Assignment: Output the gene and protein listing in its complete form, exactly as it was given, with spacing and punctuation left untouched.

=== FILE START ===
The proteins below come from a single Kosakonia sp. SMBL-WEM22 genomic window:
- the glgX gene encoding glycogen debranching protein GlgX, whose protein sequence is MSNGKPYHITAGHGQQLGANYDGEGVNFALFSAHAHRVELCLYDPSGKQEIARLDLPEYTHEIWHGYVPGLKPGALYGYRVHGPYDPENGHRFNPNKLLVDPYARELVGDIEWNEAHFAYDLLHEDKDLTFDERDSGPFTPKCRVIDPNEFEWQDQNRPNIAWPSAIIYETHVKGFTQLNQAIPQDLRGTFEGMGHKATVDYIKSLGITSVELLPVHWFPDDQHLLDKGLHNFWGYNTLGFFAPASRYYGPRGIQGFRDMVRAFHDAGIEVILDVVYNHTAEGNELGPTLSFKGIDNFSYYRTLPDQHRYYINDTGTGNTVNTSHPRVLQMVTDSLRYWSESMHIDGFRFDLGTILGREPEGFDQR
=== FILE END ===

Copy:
The proteins below come from a single Kosakonia sp. SMBL-WEM22 genomic window:
- the glgX gene encoding glycogen debranching protein GlgX, whose protein sequence is MSNGKPYHITAGHGQQLGANYDGEGVNFALFSAHAHRVELCLYDPSGKQEIARLDLPEYTHEIWHGYVPGLKPGALYGYRVHGPYDPENGHRFNPNKLLVDPYARELVGDIEWNEAHFAYDLLHEDKDLTFDERDSGPFTPKCRVIDPNEFEWQDQNRPNIAWPSAIIYETHVKGFTQLNQAIPQDLRGTFEGMGHKATVDYIKSLGITSVELLPVHWFPDDQHLLDKGLHNFWGYNTLGFFAPASRYYGPRGIQGFRDMVRAFHDAGIEVILDVVYNHTAEGNELGPTLSFKGIDNFSYYRTLPDQHRYYINDTGTGNTVNTSHPRVLQMVTDSLRYWSESMHIDGFRFDLGTILGREPEGFDQR